The Whithorn Way: Exploring the journey along one of Scotland's most ancient trails

  • Follow the journey along the Whithorn Way in this special episode of Border Life

It's one of Scotland's most ancient trails that links its bustling urban centre to the picturesque southern shores - the Whithorn Way runs around 143 miles from Glasgow to the Isle of Whithorn.

It replicates the route that pilgrims would have taken to pay homage to a fifth century saint called Ninian, who's said to have been the country's first christian missionary.

He landed in Galloway bringing with him not only religion, but culture and language that would shape the history of the nation.

What was his church in Whithorn is now all but gone.

The grand structure of Glasgow Cathedral dedicated to the cities patron saint Mungo is a classic example of a historic pilgrimage church. Credit: ITV

The grand structure of Glasgow Cathedral, dedicated to the cities patron saint Mungo, is a classic example of a historic pilgrimage church, and makes an ideal start point for the Whithorn Way.

Explaining why pilgrims would make such a long journey, Glen Collie - the session clerk at the cathedral - said: "If you consider coming from the brilliance of the light outside into the building which itself is fairly dark, you start experiencing the drama.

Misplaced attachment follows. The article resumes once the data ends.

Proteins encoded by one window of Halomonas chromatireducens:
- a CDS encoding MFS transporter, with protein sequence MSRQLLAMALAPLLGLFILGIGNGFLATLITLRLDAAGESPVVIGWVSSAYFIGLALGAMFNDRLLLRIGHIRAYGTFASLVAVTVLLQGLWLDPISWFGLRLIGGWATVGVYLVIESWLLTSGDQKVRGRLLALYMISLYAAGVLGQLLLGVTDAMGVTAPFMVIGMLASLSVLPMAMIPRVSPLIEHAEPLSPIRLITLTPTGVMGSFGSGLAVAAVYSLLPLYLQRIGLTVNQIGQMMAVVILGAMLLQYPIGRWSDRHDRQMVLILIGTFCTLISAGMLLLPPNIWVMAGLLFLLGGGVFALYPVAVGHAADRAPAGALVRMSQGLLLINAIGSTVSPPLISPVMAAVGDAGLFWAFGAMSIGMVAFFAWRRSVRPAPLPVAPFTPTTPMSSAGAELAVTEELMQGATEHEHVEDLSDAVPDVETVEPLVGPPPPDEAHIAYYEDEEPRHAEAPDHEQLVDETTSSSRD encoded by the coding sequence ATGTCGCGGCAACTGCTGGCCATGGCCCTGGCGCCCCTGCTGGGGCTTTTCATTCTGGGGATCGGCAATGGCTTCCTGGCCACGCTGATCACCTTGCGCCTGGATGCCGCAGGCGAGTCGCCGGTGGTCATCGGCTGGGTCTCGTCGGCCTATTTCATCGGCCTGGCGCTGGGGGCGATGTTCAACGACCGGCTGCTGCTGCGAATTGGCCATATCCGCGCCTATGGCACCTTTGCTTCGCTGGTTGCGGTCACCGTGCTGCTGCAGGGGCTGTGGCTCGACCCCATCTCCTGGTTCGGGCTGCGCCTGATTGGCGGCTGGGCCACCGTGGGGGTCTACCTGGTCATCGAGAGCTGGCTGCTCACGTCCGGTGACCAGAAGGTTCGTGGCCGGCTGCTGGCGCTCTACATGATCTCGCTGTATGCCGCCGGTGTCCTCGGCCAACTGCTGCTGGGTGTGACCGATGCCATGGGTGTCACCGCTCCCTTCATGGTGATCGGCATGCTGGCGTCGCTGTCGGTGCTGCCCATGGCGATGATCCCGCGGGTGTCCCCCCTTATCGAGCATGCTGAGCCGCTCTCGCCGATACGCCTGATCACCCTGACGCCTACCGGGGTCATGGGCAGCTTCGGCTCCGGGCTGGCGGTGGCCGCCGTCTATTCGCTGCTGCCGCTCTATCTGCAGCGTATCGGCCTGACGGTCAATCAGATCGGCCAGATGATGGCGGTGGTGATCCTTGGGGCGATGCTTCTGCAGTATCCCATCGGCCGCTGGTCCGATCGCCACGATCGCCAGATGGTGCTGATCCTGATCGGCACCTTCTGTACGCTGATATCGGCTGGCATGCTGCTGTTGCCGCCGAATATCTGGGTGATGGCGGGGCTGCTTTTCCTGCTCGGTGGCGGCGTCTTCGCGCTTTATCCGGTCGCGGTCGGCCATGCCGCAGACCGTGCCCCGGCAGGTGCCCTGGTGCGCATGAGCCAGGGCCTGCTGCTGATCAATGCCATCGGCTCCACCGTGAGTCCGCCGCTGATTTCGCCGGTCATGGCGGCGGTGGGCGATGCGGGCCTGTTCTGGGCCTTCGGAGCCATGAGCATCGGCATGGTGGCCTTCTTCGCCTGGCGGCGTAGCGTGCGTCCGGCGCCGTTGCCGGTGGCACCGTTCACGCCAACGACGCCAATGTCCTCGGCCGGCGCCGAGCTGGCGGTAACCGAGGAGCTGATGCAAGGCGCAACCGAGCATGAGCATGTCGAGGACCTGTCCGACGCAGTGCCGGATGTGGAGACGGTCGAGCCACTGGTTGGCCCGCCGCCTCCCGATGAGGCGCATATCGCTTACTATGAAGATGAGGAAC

"There will be chanting and song sung and little services going on in the chapel all over the building.

"There would be reputedly a piece of the holy cross that would be displayed in a small casket.

"Some would be available for the pilgrim to see and some would require a small fee to be paid to help the coffers of the treasury of the Cathedral itself."

One of the major attractions on the Whithorn Way is a life size reconstruction of an Iron Age roundhouse.

The Iron Age Roundhouse. Credit: ITV

Julia Muir Watt, who authored the guide book of the Whithorn Way, said: "It opened the lid on an older Scotland.

"Once you are aware of pilgrimage and pilgrimage routes you see all of the place names and the things that are associated with them.

"That would be the bridges, the settlements that were once very important pilgrims, so it is like peeling away layers and seeing medieval Scotland.

"We are very much aware that there are more people doing it - that is partly because we get enquiries for the guide book and we meet people who have arrived on a bicycle or on foot at the Whithorn Trust then they reveal that they have done the whole thing.

"There definitely are people who walk it for religious reasons but there are some people who have it on their bucket list and it marks an occasion for them."

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